There are a variety of herbs which help combat sleep problems. Naturopath Oliver Bassler tells us which herbs are good sleep remedies and how to use them correctly.
Mr Bassler, they say a warm glass of milk with honey helps when you can’t get off to sleep at night. Is that right?
The warmth of the milk does actually have an effect on the body and makes you tired. Milk also contains tryptophan, which affects sleep. If you look at it that way, it’s actually true that milk makes you sleepy. The honey also stimulates the production of tryptophan, which is why they can be taken together. But they can also be consumed separately, of course. Lots of people used to drink this concoction as children and that’s why a glass of milk with honey can also conjure comforting memories from our childhood.
Which herbs should I keep at home that could help me with sleeplessness?
I’d recommend lavender, lemon balm and valerian. Brew them into a tea, take them as a tincture or, better still, use lavender or lemon balm as an essential oil. But the oil should be completely pure and not synthetic.
What can help when I wake up in the middle of the night and can’t get back to sleep? Is there a kind of “emergency herb” I can take?
Unfortunately, there’s no natural sleep remedy that works straight away. In any case, I recommend you don’t stay lying in bed in these situations. You should get up. Read a book, listen to music, massage lavender oil into your skin. This can help make you start to think about other things and make you tired again.
Can I take some herbs as a preventive measure so I don’t have any trouble sleeping in the first place?
Of course, you can use the herbs I mentioned before even if you don’t have any problem sleeping. But it’s more about the ritual itself in this case. Like drinking a tea before you go to bed every night, for example. Massage an oil that promotes sleep into your feet, back or hands. As I said before, it’s the ritual and the rhythm that play an important role here.
Can herbs that make you sleepy have side effects or can I take them without worrying?
Here, we’re not talking about side effects so much as reactions. That means that not every remedy triggers the same reaction in everyone. For example, oats help people who find it difficult to switch off and are generally nervous. You can try herbs in tea and see what effects they have. For lingering sleep problems, by which I mean cases that last longer than two weeks, I recommend going to see a professional if herbs are not having the desired effect. A naturopath can help you find out which herbs work best for you.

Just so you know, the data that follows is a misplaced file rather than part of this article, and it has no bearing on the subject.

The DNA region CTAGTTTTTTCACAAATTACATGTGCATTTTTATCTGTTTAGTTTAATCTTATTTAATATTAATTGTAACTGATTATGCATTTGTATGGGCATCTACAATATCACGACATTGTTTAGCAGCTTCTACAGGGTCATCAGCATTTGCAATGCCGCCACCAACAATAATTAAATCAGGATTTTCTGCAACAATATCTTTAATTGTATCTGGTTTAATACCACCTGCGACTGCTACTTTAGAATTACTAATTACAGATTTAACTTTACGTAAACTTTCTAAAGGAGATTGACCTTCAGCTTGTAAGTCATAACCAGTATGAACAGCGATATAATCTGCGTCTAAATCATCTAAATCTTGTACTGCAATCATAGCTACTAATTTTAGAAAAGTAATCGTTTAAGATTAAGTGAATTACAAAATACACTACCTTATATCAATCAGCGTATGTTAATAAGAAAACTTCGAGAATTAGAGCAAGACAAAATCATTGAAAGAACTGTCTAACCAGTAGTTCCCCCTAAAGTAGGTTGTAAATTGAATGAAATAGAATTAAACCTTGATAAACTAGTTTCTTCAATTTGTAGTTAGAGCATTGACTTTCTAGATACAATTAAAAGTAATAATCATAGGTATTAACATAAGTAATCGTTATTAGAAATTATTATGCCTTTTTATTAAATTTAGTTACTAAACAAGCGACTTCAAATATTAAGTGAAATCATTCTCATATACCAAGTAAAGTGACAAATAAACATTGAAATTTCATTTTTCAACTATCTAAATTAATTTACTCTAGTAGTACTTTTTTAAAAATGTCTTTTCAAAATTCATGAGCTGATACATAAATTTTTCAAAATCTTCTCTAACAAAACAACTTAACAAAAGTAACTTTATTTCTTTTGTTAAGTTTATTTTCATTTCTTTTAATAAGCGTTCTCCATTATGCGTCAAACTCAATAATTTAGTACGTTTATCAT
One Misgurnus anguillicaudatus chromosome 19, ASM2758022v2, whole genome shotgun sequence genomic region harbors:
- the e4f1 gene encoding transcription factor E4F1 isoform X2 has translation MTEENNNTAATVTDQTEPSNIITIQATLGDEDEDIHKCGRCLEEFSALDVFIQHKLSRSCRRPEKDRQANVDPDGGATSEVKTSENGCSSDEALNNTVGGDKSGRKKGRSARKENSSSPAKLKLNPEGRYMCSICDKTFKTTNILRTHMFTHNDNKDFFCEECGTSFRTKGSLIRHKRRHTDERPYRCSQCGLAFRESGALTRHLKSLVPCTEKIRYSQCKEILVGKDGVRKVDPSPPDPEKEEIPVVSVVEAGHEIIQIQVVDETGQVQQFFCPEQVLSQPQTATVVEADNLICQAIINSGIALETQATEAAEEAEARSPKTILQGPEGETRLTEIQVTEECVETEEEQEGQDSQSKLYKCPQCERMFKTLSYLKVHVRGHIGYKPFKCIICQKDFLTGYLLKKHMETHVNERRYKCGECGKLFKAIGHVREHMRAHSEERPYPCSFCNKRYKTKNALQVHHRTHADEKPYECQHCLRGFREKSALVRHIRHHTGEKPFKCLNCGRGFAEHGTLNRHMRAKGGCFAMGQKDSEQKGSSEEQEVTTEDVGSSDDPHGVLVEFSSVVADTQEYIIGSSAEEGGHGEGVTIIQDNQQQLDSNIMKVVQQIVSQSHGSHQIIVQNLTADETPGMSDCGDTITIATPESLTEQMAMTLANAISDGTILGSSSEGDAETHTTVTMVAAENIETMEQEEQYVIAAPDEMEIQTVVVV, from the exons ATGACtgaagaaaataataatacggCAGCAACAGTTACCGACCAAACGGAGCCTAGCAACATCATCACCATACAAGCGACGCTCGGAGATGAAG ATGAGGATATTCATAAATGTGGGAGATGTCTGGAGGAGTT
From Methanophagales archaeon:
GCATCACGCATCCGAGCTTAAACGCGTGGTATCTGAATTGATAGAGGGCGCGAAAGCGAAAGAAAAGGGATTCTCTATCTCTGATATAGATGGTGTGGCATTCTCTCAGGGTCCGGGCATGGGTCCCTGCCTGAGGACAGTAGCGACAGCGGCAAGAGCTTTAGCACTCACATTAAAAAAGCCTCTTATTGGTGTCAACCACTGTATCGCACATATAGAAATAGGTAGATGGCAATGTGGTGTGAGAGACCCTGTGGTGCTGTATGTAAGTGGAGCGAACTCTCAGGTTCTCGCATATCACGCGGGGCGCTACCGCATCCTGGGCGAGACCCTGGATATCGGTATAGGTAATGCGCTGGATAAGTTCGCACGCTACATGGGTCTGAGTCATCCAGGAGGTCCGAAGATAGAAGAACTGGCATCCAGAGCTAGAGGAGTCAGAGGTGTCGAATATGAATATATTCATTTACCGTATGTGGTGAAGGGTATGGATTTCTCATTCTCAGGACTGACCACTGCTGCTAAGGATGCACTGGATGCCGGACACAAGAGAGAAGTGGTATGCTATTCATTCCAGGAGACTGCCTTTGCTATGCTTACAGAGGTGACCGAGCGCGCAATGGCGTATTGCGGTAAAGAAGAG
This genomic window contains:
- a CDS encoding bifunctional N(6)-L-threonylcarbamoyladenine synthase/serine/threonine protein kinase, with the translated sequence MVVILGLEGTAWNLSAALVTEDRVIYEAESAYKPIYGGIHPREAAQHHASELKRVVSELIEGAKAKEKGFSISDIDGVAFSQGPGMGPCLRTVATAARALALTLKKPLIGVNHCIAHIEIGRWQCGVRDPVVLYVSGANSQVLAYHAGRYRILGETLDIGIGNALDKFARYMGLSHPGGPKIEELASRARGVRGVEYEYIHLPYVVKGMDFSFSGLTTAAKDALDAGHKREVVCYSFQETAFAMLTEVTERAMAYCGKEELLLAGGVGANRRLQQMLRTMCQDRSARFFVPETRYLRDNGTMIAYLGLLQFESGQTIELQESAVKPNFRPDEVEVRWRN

Can I mix herbs any way I want?
Valerian is an ideal herb to combine with others. I wouldn’t go mad and just mix things at random. That’s not recommended.
Is it also perfectly fine for children to take these natural sleep remedies?
I would generally give herbs to children as a tea. There’s no problem with that at all. Other than that, it can also help children to develop a bedtime ritual such as massaging their feet with an oil. As a general rule, it’s very important to find out why children are having trouble sleeping and see whether there may be any organic causes.
And what about pregnant women?
Pregnant women can also take these kinds of herbs that help with sleep without worrying. Sleep problems can be caused by hormonal changes, which, as we know, can happen during pregnancy. But here, you need to remember that, if you have trouble sleeping over a long period, consult your gynaecologist.
What do you do if you have trouble sleeping, Mr Bassler?
I rely on rituals too. For example, it helps if I massage my feet with lavender oil.